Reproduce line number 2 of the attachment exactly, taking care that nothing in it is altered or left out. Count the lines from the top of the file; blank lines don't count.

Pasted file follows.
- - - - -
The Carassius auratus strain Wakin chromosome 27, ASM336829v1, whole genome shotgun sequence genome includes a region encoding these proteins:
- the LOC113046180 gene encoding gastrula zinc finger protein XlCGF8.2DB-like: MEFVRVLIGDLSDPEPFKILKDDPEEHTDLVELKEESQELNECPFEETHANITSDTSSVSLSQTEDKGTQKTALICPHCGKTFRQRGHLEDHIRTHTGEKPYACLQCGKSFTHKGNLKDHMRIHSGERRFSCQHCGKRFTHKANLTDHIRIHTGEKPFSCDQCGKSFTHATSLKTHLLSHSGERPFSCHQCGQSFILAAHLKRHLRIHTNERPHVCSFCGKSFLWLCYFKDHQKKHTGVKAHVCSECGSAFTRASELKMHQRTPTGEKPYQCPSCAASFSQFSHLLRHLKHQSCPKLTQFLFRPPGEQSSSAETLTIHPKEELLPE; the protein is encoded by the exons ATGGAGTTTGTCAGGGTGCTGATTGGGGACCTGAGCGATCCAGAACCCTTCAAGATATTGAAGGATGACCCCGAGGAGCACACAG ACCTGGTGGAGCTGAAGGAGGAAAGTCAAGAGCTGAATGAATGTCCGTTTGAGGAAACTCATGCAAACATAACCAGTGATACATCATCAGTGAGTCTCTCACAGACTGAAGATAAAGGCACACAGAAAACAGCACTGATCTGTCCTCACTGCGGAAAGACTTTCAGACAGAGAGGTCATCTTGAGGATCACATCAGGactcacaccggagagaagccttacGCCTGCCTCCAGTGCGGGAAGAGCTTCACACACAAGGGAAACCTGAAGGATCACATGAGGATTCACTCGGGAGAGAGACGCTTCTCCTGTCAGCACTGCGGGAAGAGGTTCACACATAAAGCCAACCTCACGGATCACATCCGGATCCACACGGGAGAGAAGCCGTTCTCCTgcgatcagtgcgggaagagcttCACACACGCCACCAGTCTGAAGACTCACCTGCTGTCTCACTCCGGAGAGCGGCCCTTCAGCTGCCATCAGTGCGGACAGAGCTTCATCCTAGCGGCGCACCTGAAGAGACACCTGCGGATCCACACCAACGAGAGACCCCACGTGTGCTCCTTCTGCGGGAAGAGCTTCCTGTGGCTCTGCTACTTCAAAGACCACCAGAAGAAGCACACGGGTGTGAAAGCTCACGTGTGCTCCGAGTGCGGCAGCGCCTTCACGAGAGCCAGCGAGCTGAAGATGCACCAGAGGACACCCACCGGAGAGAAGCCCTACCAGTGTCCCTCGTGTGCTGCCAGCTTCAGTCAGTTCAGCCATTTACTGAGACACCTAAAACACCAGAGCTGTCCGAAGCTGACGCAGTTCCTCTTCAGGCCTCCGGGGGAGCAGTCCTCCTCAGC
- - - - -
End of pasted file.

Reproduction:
- the LOC113046180 gene encoding gastrula zinc finger protein XlCGF8.2DB-like: MEFVRVLIGDLSDPEPFKILKDDPEEHTDLVELKEESQELNECPFEETHANITSDTSSVSLSQTEDKGTQKTALICPHCGKTFRQRGHLEDHIRTHTGEKPYACLQCGKSFTHKGNLKDHMRIHSGERRFSCQHCGKRFTHKANLTDHIRIHTGEKPFSCDQCGKSFTHATSLKTHLLSHSGERPFSCHQCGQSFILAAHLKRHLRIHTNERPHVCSFCGKSFLWLCYFKDHQKKHTGVKAHVCSECGSAFTRASELKMHQRTPTGEKPYQCPSCAASFSQFSHLLRHLKHQSCPKLTQFLFRPPGEQSSSAETLTIHPKEELLPE; the protein is encoded by the exons ATGGAGTTTGTCAGGGTGCTGATTGGGGACCTGAGCGATCCAGAACCCTTCAAGATATTGAAGGATGACCCCGAGGAGCACACAG ACCTGGTGGAGCTGAAGGAGGAAAGTCAAGAGCTGAATGAATGTCCGTTTGAGGAAACTCATGCAAACATAACCAGTGATACATCATCAGTGAGTCTCTCACAGACTGAAGATAAAGGCACACAGAAAACAGCACTGATCTGTCCTCACTGCGGAAAGACTTTCAGACAGAGAGGTCATCTTGAGGATCACATCAGGactcacaccggagagaagccttacGCCTGCCTCCAGTGCGGGAAGAGCTTCACACACAAGGGAAACCTGAAGGATCACATGAGGATTCACTCGGGAGAGAGACGCTTCTCCTGTCAGCACTGCGGGAAGAGGTTCACACATAAAGCCAACCTCACGGATCACATCCGGATCCACACGGGAGAGAAGCCGTTCTCCTgcgatcagtgcgggaagagcttCACACACGCCACCAGTCTGAAGACTCACCTGCTGTCTCACTCCGGAGAGCGGCCCTTCAGCTGCCATCAGTGCGGACAGAGCTTCATCCTAGCGGCGCACCTGAAGAGACACCTGCGGATCCACACCAACGAGAGACCCCACGTGTGCTCCTTCTGCGGGAAGAGCTTCCTGTGGCTCTGCTACTTCAAAGACCACCAGAAGAAGCACACGGGTGTGAAAGCTCACGTGTGCTCCGAGTGCGGCAGCGCCTTCACGAGAGCCAGCGAGCTGAAGATGCACCAGAGGACACCCACCGGAGAGAAGCCCTACCAGTGTCCCTCGTGTGCTGCCAGCTTCAGTCAGTTCAGCCATTTACTGAGACACCTAAAACACCAGAGCTGTCCGAAGCTGACGCAGTTCCTCTTCAGGCCTCCGGGGGAGCAGTCCTCCTCAGC